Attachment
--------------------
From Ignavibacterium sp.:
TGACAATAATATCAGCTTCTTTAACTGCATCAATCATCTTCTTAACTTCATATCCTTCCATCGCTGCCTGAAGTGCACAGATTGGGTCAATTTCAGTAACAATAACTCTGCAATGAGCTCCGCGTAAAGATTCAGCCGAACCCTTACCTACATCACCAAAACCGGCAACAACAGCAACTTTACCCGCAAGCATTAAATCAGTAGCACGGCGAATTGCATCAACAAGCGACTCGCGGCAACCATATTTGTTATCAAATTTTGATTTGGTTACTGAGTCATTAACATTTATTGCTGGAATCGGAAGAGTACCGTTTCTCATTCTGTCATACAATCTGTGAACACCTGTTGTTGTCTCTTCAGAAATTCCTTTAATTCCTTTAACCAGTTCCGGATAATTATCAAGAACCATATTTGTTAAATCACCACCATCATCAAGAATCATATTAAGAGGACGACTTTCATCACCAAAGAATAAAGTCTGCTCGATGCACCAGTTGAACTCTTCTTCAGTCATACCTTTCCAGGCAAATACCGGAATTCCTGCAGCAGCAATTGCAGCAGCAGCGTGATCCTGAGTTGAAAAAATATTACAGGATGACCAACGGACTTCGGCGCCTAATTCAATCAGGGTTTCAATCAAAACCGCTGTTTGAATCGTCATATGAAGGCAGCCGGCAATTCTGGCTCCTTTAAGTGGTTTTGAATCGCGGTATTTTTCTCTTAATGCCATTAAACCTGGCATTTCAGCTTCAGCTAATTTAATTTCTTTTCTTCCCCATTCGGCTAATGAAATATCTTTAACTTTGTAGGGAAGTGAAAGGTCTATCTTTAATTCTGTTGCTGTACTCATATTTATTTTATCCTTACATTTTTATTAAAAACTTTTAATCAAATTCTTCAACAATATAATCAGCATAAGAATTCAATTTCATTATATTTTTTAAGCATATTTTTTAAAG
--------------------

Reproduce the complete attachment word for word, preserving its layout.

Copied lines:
From Ignavibacterium sp.:
TGACAATAATATCAGCTTCTTTAACTGCATCAATCATCTTCTTAACTTCATATCCTTCCATCGCTGCCTGAAGTGCACAGATTGGGTCAATTTCAGTAACAATAACTCTGCAATGAGCTCCGCGTAAAGATTCAGCCGAACCCTTACCTACATCACCAAAACCGGCAACAACAGCAACTTTACCCGCAAGCATTAAATCAGTAGCACGGCGAATTGCATCAACAAGCGACTCGCGGCAACCATATTTGTTATCAAATTTTGATTTGGTTACTGAGTCATTAACATTTATTGCTGGAATCGGAAGAGTACCGTTTCTCATTCTGTCATACAATCTGTGAACACCTGTTGTTGTCTCTTCAGAAATTCCTTTAATTCCTTTAACCAGTTCCGGATAATTATCAAGAACCATATTTGTTAAATCACCACCATCATCAAGAATCATATTAAGAGGACGACTTTCATCACCAAAGAATAAAGTCTGCTCGATGCACCAGTTGAACTCTTCTTCAGTCATACCTTTCCAGGCAAATACCGGAATTCCTGCAGCAGCAATTGCAGCAGCAGCGTGATCCTGAGTTGAAAAAATATTACAGGATGACCAACGGACTTCGGCGCCTAATTCAATCAGGGTTTCAATCAAAACCGCTGTTTGAATCGTCATATGAAGGCAGCCGGCAATTCTGGCTCCTTTAAGTGGTTTTGAATCGCGGTATTTTTCTCTTAATGCCATTAAACCTGGCATTTCAGCTTCAGCTAATTTAATTTCTTTTCTTCCCCATTCGGCTAATGAAATATCTTTAACTTTGTAGGGAAGTGAAAGGTCTATCTTTAATTCTGTTGCTGTACTCATATTTATTTTATCCTTACATTTTTATTAAAAACTTTTAATCAAATTCTTCAACAATATAATCAGCATAAGAATTCAATTTCATTATATTTTTTAAGCATATTTTTTAAAG